Firstly, I arrived to find that critically endangered HAWKSBILL TURTLES were hatching right on the Anse Chastenet beach! Meno (pictured) told me that it was the second time that week hatchlings had been emerging and that there was at least one more batch of eggs that could hatch any day. Amazing!

The next surprise was the rain. The rainy season was pretty late and when I arrived, everyone was talking about how dry it had been - but that was about to change. It bucketed down from the second day, but fortunately the rain in Saint Lucia isn't as bad as in the UK and the showers are usually pretty short during the day, and they don't stop the sun from shining. In fact it provided some nice opportunities to capture some images like this spotted sandpiper on Anse Chastenet beach, where I used backlight from the early evening sun to highlight the raindrops.

There were a couple of birds I wanted to see this time that I didn't manage to see on my first trip, and top of the list was the rufous-throated solitaire or "mountain whistler" as it is known locally. I'd heard them singing previously at Des Cartiers, but I knew that the Edmund Forest Reserve was supposed to be better and there was a good chance of seeing some Jacquots there too. We only had a few hours to walk the trails, but we saw plenty of parrots (although too distant for pictures) and Smith who was guiding was red-hot at calling the solitaires down by whistling their song.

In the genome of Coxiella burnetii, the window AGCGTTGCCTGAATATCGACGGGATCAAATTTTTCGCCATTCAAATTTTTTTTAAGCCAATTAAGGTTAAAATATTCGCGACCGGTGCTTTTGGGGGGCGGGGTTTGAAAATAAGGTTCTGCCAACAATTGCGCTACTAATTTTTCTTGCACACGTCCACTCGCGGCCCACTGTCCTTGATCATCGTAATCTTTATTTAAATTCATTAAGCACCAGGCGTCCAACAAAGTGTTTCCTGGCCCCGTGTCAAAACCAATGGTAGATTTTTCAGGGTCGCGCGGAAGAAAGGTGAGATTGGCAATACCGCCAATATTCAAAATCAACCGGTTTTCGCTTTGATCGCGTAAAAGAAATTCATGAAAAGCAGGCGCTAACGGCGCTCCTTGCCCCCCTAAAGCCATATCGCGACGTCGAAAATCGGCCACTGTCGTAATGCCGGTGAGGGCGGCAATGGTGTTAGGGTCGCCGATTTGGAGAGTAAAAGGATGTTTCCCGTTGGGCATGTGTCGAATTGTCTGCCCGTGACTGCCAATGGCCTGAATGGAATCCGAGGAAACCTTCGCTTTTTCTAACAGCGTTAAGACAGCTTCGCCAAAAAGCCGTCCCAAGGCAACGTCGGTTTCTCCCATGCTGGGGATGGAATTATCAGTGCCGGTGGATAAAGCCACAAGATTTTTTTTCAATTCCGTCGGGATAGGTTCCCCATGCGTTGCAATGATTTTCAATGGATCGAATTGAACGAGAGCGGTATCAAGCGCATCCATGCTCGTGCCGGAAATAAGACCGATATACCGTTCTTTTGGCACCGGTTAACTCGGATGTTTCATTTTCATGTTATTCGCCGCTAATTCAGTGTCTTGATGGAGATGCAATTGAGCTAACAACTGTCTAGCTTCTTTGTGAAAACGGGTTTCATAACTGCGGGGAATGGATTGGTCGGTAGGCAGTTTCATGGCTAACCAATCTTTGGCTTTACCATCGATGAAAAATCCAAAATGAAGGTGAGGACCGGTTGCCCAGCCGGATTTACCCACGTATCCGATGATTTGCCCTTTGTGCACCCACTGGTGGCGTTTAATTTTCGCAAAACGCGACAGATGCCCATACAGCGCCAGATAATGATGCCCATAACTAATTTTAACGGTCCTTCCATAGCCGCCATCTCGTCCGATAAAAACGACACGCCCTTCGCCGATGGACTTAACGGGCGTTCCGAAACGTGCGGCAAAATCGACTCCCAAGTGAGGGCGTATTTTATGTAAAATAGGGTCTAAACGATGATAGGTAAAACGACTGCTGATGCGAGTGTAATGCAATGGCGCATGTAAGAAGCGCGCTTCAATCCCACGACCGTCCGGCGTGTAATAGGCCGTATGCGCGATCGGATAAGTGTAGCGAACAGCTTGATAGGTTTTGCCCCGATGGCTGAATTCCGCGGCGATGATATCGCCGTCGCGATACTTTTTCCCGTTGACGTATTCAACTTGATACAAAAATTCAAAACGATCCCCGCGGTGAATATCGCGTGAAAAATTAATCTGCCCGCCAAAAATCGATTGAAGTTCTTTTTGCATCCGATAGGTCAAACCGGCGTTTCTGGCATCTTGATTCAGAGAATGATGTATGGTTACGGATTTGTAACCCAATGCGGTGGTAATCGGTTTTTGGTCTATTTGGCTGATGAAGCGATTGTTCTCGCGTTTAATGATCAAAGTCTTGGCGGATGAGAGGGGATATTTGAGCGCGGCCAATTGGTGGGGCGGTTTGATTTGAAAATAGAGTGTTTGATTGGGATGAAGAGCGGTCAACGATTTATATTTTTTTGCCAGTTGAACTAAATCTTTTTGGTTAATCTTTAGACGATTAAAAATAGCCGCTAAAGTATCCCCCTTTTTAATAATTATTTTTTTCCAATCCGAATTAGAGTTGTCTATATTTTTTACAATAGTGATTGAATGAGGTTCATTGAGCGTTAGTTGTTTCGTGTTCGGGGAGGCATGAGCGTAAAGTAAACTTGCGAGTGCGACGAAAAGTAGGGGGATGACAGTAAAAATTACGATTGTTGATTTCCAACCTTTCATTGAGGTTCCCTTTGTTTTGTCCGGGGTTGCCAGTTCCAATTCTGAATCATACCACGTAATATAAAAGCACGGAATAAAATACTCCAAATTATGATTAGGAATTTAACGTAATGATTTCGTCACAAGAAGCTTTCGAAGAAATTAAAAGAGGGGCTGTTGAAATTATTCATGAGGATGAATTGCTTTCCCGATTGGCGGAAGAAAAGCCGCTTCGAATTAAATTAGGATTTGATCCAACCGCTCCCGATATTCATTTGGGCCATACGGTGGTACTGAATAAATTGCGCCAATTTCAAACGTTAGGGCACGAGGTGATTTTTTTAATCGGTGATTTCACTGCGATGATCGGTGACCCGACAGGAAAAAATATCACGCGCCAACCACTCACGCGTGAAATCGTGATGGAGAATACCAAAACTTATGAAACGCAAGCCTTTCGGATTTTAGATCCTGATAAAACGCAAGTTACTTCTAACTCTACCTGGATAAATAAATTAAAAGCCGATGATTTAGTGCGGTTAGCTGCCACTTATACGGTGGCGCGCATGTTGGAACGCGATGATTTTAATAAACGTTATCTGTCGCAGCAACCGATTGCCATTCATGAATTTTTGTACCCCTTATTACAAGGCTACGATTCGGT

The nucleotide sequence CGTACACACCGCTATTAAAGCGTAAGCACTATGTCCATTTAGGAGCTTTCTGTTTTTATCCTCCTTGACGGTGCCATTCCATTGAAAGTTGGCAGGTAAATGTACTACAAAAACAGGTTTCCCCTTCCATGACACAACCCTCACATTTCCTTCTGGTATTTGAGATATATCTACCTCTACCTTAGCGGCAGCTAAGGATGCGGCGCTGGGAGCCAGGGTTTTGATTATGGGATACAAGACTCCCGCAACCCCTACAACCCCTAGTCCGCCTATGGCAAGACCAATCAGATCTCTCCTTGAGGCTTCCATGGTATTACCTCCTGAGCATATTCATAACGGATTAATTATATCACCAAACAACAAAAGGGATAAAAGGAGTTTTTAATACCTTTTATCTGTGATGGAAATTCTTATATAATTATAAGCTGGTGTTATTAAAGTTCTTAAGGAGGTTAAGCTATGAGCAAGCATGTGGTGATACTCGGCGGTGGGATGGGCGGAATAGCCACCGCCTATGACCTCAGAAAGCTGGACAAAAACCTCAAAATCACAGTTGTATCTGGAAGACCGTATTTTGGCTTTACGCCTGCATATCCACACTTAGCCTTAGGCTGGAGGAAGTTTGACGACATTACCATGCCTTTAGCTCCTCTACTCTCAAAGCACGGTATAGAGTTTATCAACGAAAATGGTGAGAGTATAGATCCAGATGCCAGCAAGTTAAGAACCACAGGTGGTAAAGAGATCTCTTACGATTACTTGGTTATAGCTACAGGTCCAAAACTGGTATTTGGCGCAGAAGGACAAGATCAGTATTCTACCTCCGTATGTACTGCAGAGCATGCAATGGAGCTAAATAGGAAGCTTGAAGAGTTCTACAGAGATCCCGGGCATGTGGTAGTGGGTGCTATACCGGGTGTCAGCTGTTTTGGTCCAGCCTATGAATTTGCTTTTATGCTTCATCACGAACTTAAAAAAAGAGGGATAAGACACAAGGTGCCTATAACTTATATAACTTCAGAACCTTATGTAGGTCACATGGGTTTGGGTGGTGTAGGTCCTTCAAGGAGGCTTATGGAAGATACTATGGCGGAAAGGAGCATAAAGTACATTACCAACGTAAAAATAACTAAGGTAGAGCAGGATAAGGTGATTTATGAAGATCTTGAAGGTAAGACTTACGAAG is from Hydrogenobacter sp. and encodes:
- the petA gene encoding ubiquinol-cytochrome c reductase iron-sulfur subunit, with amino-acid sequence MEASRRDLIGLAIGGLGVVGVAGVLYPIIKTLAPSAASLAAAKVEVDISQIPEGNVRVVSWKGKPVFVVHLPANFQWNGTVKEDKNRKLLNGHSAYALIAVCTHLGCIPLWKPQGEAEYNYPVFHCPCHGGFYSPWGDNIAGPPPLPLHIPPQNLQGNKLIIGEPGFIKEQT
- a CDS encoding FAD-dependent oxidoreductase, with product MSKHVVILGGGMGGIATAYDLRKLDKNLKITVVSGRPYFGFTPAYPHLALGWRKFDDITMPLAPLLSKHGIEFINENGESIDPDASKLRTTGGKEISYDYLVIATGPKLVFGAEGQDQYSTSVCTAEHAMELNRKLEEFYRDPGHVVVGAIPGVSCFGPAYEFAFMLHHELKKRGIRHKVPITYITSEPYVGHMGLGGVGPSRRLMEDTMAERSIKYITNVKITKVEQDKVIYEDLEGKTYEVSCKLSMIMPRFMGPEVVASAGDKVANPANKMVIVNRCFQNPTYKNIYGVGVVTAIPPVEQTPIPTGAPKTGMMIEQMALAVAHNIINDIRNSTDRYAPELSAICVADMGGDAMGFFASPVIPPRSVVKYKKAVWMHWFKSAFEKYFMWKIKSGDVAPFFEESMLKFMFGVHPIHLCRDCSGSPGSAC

My next big surprise was an osprey fishing in the stream at Soufriere, just outside the resort. Meno had seen it in the early morning on the way in to work, so I thought I'd chance it the next day, knowing full well that the likelihood of it still being there was pretty remote. My luck was in though and although we didn't see it catch anything, it made a few attempts and some very close fly-bys. What a bird!

On the last morning of the trip, I went to Bouton to look for parrots, and found a golden apple tree with one feeding in it just before sunrise. It left just before it was light enough for pictures, so I spent the rest of the morning waiting and hoping that they'd return. Unfortunately, my luck had run out and they didn't show, but I kept myself busy watching this grey kingbird trying to swallow these fruits that were just a little bit too big to fit down its throat. Normally they are flycatchers, and I hadn't seen them do this before - it would toss the fruit in the air and open its bill as wide as possible, hoping it would land at the right angle to swallow. It must have tried for about 20 minutes, before it finally got it down!